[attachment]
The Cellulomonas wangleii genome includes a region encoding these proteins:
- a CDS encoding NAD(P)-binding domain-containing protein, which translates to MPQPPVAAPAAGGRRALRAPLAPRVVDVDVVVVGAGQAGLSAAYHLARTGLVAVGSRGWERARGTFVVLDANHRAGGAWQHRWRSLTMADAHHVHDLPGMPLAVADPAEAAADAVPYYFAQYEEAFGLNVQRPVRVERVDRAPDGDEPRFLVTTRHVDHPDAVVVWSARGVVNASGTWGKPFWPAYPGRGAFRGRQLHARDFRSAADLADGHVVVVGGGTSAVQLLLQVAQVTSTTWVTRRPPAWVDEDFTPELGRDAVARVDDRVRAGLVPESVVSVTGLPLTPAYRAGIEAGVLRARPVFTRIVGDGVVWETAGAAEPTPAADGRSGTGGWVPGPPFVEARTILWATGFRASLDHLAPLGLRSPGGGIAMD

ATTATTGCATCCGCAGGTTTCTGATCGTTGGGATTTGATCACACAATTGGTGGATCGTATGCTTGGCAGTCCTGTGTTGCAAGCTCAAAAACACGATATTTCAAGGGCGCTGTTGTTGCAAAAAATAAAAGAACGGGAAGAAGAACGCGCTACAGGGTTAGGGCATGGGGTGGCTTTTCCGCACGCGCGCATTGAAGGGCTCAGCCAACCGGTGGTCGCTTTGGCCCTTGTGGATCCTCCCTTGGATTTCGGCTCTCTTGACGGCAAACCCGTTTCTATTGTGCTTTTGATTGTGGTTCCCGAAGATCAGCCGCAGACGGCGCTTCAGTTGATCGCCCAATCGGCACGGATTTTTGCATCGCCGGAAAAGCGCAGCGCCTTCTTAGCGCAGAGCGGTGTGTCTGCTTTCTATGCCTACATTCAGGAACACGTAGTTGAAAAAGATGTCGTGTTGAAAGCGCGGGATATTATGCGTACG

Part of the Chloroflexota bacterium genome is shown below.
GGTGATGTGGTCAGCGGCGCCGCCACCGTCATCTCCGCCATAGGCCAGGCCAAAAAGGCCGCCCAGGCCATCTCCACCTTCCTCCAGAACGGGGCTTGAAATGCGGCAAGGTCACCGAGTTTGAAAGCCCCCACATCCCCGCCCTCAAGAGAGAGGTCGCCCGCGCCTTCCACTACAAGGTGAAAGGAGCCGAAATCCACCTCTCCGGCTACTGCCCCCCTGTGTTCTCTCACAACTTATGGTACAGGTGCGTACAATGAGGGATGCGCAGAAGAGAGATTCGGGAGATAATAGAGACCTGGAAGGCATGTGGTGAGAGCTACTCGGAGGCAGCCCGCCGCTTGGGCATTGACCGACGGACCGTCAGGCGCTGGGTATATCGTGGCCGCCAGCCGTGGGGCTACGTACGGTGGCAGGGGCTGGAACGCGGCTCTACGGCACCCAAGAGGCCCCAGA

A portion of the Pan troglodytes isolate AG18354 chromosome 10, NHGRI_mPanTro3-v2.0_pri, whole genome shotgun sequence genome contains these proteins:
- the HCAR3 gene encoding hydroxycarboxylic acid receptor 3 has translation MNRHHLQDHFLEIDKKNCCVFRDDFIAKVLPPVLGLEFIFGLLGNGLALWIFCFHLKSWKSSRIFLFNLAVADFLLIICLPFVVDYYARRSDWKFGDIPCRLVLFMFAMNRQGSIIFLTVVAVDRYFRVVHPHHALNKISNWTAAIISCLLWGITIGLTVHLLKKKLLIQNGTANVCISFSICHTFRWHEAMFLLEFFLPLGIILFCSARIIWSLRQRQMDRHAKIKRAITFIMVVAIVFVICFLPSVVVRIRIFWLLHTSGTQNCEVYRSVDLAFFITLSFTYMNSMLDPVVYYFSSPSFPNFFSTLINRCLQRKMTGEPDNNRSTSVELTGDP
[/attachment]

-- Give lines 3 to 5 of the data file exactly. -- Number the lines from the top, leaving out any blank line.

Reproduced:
ATTATTGCATCCGCAGGTTTCTGATCGTTGGGATTTGATCACACAATTGGTGGATCGTATGCTTGGCAGTCCTGTGTTGCAAGCTCAAAAACACGATATTTCAAGGGCGCTGTTGTTGCAAAAAATAAAAGAACGGGAAGAAGAACGCGCTACAGGGTTAGGGCATGGGGTGGCTTTTCCGCACGCGCGCATTGAAGGGCTCAGCCAACCGGTGGTCGCTTTGGCCCTTGTGGATCCTCCCTTGGATTTCGGCTCTCTTGACGGCAAACCCGTTTCTATTGTGCTTTTGATTGTGGTTCCCGAAGATCAGCCGCAGACGGCGCTTCAGTTGATCGCCCAATCGGCACGGATTTTTGCATCGCCGGAAAAGCGCAGCGCCTTCTTAGCGCAGAGCGGTGTGTCTGCTTTCTATGCCTACATTCAGGAACACGTAGTTGAAAAAGATGTCGTGTTGAAAGCGCGGGATATTATGCGTACG

Part of the Chloroflexota bacterium genome is shown below.
GGTGATGTGGTCAGCGGCGCCGCCACCGTCATCTCCGCCATAGGCCAGGCCAAAAAGGCCGCCCAGGCCATCTCCACCTTCCTCCAGAACGGGGCTTGAAATGCGGCAAGGTCACCGAGTTTGAAAGCCCCCACATCCCCGCCCTCAAGAGAGAGGTCGCCCGCGCCTTCCACTACAAGGTGAAAGGAGCCGAAATCCACCTCTCCGGCTACTGCCCCCCTGTGTTCTCTCACAACTTATGGTACAGGTGCGTACAATGAGGGATGCGCAGAAGAGAGATTCGGGAGATAATAGAGACCTGGAAGGCATGTGGTGAGAGCTACTCGGAGGCAGCCCGCCGCTTGGGCATTGACCGACGGACCGTCAGGCGCTGGGTATATCGTGGCCGCCAGCCGTGGGGCTACGTACGGTGGCAGGGGCTGGAACGCGGCTCTACGGCACCCAAGAGGCCCCAGA